21 January 2020 · National Railway Museum

Presenter: Anthony Coulls – Senior Curator, National Railway Museum

Our original speaker from the National Railway Museum (NRM) was unable to attend so we welcomed Anthony Coulls, Senior Curator instead. He explained about the branding exercise that the NRM has undertaken and how this has considerably boosted visitor numbers with an increase of around 14% since the start of the initiative. Only about 5% of visitors to the museum are railway enthusiasts, while the majority are mainly families and tourists who like seeing a locomotive in steam and here they can begin to understand what railways mean to the UK. The museum’s remit is to collect, preserve and/or restore all things railway – supported by the National Heritage Act 1983.

Part of the management of the collection means that what is on display can change from time to time with some items being displayed away from the museum on loan where this is appropriate. Other items may be undergoing restoration elsewhere as the museum cannot do everything on site whether this is at Shildon or at York. Opening Locomotion at Shildon has enabled the museum to protect far more of the collection under cover than previously and in spite of dire predictions that visitors would be few, it has proven to be very successful, with good progress on plans to build another shed ready for 2025. This is also about recognising the importance of maintaining the skills to restore, repair and run vehicles in the collection. With this in mind, there are 20 apprentice places and so far all those completing apprenticeships have gone into employment either with modern railways, on heritage railways or in other engineering fields. It is not just about the large and spectacular eg Flying Scotsman, but also about wagons; one example shown was an old 3ft gauge side tipping wooden wagon from the ironstone industry – another and very early part of the railway story. It is about moving things, engineering, people, industry – as well as looking at past, present and future. There is the issue of what to do when new items come into the collection, what should be preserved from more recent years, and what can be learned from restoration and conservation. One example given was the museum’s ability to rebuild the boiler for the replica Rocket as per the original – in large part thanks to John Rastrick’s notebook from the original trials complete with his diagrams and notes.

Consideration has to be given to whether it is better to run something or preserve and ‘mount’ it and a balance has to be struck as it is not possible to do everything. Where there is more than one of a class of locomotives in existence, then it can be better to keep one running well and the others conserved, rather than keeping all of them running badly. It is clear that visitors to the museum like to get a close look at items in the collection as well as seeing them running. There were many stories about acquisitions and the work required to bring them into good order either for display or running, and how decisions are made for items to be displayed away – perhaps where there is a local connection. The museum has the very first and the very last merry-go-round hopper wagon restored by the apprentices at Shildon. It was on display shortly after restoration when an elderly gentleman in a wheelchair told them that he had made it – just another of the stories tied to the collection.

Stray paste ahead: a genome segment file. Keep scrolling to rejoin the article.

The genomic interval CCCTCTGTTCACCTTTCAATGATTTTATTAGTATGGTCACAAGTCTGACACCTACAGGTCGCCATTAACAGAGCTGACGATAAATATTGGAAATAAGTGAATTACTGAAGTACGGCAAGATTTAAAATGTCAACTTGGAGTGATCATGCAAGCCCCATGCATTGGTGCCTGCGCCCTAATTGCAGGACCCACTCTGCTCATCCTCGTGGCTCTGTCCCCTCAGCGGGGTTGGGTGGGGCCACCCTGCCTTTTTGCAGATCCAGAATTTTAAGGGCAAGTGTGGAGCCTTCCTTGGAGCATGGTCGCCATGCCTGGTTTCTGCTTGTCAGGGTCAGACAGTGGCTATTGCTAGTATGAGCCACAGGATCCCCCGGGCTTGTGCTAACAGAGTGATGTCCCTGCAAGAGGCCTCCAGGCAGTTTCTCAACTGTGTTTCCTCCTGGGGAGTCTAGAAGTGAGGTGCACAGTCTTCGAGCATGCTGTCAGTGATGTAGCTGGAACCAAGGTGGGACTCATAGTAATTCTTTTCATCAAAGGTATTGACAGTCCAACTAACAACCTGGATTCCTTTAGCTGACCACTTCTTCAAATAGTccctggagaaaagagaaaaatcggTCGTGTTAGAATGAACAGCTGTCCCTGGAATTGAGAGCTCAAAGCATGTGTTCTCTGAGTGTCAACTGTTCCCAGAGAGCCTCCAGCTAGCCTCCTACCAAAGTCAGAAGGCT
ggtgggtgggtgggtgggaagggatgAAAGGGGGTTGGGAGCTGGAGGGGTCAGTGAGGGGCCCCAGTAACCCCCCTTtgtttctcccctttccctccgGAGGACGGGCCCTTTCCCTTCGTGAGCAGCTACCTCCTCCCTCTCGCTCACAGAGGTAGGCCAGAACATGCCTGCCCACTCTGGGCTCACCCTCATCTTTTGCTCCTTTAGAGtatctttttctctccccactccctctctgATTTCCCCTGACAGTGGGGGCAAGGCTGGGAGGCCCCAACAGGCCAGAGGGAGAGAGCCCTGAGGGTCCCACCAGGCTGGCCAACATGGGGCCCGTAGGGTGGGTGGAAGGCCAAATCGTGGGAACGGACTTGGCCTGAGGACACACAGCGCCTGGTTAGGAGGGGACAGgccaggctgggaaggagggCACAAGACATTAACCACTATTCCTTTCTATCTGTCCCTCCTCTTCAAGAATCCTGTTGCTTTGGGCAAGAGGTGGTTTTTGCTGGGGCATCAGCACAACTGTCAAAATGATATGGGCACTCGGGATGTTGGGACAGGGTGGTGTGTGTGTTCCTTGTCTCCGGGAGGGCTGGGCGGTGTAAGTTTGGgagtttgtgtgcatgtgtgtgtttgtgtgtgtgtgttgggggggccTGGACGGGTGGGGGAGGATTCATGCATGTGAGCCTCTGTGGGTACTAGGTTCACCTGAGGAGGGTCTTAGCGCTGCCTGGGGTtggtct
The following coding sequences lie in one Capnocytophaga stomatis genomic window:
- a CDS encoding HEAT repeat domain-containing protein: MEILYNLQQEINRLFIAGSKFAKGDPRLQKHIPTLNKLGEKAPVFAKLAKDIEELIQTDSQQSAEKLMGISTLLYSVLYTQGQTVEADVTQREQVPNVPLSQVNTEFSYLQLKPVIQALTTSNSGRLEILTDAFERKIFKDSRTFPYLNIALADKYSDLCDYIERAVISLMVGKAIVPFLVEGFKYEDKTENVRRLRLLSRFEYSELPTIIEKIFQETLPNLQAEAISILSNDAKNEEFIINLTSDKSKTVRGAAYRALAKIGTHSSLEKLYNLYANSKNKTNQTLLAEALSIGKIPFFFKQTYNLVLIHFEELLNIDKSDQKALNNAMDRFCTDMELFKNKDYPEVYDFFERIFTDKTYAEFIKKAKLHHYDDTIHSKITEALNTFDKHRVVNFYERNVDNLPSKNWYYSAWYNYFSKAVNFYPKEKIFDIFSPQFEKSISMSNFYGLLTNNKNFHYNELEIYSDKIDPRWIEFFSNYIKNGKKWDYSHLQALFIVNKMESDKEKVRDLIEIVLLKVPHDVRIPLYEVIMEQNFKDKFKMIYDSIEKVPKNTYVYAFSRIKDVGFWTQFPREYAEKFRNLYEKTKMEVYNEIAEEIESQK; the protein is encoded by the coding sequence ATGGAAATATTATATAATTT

There is a huge database of the collection and Anthony’s job includes managing it – location, condition etc and recording additional stories and histories wherever possible. Information can come from some surprising sources such as Prince Charles with reminiscences of his experiences with the Royal Train. There are good links between the two sites at Shildon and York as well as relationships with other museums and heritage railways, both in the UK and abroad.

When the museum was asked if they would like a Eurostar powercar, they had not considered that this would be available so soon as it was only 19 years old. It was, of course, accepted and it has been restored for the NRM by Eurostar apprentices, promoting engineering skills for the future. Was Flying Scotsman a waste of taxpayers’ money? Love it or hate it, it appeals. The actual cost to each taxpayer is very small as much was raised by donations, and even now it still appeals to the wider public. Although not such a spectacular sight, the 2ft gauge WWII Simplex locomotive is equally important. Then there are diesels and electrics too – all important and justifying a place in the collection, not just for the outer appearance but to preserve the power equipment inside.

Many people said that Shildon would not last but it will be 16 years old this year with plans for the future. The two sites at York and Shildon work very well together with some exhibits moving between the two. Railways have changed the world and the museum curates an important part of that story.

There was no time for the usual questions and answers as this excellent presentation filled the evening without effort, with the interest of the audience held the whole time.